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 Vol. 2, No. 8                                        Page 15                                                August, 2000

Just Do What's Right

By Steve Higginbotham

Have you ever heard about the man and his grandson who went on a journey, walking and leading a donkey? They soon met a passer-by who said, "How foolish for both of you to be walking." So, the man put his grandson on the donkey and went on their way. The next person they met said, "How dreadful that a strong boy should be riding while an old man walks." So, the boy got down and the grandfather climbed up on the donkey, and they went on their way. They then met another passer-by who said, "I can't believe a grown man would ride and make a poor little boy walk." So, the man pulled up his little grandson and they both rode. This seemed to be the solution until the next person they met said, "I never thought I would see anything so cruel in all my life -- two intelligent humans riding on a poor defenseless donkey." Well, as the next person passed by, they heard him whisper under his breath, "I thought I'd seen it all, but I've never seen two people carrying a donkey before!"

The point? If you know what's right, do it, regardless of what others might say. After all, you will never be able to please everyone, so why not just be sure you please the Lord. "And whatsoever ye do in word or deed, do all in the name of the Lord Jesus, giving thanks to God and the Father by him" (Colossians 3:17).

Look Before You Leap

By Steve Higginbotham

We all are aware of the large number of divorces that are taking place across our nation. Some statistics say as many as one out of every two marriages will be broken in a courtroom. Add to that figure those marriages that are not officially broken in a courtroom, but are broken in the heart, and we have a rather staggering figure.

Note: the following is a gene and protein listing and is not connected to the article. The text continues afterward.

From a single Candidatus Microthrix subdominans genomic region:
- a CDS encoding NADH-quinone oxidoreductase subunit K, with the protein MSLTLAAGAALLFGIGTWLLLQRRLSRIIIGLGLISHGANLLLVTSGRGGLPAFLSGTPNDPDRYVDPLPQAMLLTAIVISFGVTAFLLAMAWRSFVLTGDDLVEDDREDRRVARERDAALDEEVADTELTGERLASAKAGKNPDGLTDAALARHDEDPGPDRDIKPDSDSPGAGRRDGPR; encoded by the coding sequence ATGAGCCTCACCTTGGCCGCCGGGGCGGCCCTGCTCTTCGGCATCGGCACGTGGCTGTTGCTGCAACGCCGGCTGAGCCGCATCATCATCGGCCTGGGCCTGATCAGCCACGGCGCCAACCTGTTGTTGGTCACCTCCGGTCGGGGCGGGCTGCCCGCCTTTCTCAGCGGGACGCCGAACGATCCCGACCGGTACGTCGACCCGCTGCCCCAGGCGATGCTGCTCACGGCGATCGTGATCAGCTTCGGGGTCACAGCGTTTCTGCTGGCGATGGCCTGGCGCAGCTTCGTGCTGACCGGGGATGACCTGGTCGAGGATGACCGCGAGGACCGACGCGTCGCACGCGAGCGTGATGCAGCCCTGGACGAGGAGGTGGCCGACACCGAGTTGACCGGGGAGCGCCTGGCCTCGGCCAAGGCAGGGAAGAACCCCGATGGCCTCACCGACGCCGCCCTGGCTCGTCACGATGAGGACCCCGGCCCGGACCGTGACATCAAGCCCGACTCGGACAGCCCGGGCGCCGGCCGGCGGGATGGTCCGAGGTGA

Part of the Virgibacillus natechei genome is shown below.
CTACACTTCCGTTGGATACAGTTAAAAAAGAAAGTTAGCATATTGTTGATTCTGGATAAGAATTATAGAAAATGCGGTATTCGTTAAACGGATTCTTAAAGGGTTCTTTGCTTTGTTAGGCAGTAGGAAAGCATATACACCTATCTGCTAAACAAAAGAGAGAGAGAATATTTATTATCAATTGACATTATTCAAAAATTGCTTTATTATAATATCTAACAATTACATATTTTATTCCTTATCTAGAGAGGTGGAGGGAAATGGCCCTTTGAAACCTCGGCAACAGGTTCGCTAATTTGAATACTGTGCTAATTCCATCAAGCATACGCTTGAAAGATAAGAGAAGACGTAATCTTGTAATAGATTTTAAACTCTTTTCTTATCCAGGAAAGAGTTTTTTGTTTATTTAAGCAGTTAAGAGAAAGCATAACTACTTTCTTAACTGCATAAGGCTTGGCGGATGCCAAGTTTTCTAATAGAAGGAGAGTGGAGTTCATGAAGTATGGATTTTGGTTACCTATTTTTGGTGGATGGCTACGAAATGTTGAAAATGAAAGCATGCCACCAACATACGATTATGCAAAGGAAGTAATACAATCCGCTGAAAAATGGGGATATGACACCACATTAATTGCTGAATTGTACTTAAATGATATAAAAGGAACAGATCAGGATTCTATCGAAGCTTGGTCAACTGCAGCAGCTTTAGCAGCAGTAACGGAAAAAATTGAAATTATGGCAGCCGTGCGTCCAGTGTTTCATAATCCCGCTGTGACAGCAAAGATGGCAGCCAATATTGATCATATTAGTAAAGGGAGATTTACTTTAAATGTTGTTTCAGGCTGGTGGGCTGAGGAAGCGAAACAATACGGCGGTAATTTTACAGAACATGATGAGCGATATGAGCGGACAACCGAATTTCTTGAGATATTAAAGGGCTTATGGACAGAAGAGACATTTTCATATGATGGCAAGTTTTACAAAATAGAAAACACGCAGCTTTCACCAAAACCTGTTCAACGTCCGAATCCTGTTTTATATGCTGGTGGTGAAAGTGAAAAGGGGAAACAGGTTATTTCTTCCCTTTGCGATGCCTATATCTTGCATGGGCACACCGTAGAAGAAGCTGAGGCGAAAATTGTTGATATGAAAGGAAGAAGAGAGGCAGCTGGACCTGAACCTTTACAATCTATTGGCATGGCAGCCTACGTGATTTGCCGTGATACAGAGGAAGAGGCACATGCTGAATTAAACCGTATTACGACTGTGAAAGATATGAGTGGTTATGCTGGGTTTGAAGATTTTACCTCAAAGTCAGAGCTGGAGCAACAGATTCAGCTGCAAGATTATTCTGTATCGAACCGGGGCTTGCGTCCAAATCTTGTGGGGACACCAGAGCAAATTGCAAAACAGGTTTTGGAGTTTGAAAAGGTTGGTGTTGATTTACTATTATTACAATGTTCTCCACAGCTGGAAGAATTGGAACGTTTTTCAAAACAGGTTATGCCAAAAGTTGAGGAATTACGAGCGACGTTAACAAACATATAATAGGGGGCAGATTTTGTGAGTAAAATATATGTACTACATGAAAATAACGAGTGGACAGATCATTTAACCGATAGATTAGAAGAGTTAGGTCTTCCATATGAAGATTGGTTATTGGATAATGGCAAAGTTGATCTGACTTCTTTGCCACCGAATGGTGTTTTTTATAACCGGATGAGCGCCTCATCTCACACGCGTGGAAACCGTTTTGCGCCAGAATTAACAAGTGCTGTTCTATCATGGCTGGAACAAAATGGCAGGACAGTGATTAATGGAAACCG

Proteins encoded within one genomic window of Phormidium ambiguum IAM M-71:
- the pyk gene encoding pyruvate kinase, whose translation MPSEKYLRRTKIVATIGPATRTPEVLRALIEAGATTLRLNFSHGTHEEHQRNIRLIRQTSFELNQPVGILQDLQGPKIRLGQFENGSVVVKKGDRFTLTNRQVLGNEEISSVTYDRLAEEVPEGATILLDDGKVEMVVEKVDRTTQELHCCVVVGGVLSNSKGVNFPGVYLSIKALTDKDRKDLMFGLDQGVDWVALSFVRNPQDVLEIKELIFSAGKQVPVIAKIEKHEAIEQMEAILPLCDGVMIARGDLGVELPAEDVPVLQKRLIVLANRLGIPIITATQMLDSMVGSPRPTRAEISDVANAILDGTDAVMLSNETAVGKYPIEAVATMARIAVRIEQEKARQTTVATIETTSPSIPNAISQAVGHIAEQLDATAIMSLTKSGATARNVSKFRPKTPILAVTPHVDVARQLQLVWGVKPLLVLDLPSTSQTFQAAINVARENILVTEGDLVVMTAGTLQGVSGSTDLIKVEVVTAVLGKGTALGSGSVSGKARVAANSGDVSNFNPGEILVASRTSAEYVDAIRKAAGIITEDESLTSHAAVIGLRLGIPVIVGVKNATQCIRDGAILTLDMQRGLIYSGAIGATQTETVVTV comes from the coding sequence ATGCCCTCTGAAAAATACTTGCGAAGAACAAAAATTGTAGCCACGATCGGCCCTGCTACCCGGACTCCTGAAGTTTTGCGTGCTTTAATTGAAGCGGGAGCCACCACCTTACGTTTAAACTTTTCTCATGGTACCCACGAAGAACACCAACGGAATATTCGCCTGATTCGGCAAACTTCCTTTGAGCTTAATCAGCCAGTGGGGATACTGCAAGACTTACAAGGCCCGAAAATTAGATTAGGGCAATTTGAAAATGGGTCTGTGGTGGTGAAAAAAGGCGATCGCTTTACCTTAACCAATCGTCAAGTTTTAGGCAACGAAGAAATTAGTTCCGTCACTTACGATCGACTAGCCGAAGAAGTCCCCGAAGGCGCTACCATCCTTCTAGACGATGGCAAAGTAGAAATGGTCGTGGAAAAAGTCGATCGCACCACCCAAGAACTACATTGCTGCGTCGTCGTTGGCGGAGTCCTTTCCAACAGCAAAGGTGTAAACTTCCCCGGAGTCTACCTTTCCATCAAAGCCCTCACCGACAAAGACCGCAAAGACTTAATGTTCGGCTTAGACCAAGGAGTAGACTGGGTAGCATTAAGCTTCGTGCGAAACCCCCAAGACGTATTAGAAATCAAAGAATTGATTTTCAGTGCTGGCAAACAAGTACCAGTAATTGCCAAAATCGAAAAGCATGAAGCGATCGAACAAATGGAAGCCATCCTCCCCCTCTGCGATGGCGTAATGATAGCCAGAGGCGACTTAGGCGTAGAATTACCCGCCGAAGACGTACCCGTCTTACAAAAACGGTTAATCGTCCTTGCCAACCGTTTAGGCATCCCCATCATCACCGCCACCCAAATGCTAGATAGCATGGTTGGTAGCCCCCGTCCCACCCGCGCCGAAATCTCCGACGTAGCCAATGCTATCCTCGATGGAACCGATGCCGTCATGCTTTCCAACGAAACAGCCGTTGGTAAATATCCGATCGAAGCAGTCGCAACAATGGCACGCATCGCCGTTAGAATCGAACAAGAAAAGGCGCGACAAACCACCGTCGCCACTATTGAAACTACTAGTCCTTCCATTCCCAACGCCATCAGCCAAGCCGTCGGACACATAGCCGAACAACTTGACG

I believe that one of the causes for this present situation is summed up well in the following poem entitled, "Nice Nite In June." It goes like this.

Stars shine, big moon.
In park, on bench,
With gal, in clinch.
Me say me love,
She coo like dove.
Me smart, me fast,
Never let chance pass.
"Get hitched," me say.
She say, "Okay."
Wedding bells, ring, ring,
Honeymoon, everything.
Happy man, happy wife,
Best time in life!

'Nother nite in June,
Stars shine, big moon.
Ain't happy no more,
Carry baby, walk floor.
Wife fuss and scream,
Me yell, get mean.
Wife sad, me mad,
Everything go bad.
Nagging wife, bawling brat,
Life one big spat.
Me realize at last,
Me just too fast!

Don't spend months preparing for a wedding that will last an hour, and neglect to prepare for a marriage that is to last a lifetime.

Copyright 2000 Louis Rushmore. All Rights Reserved.
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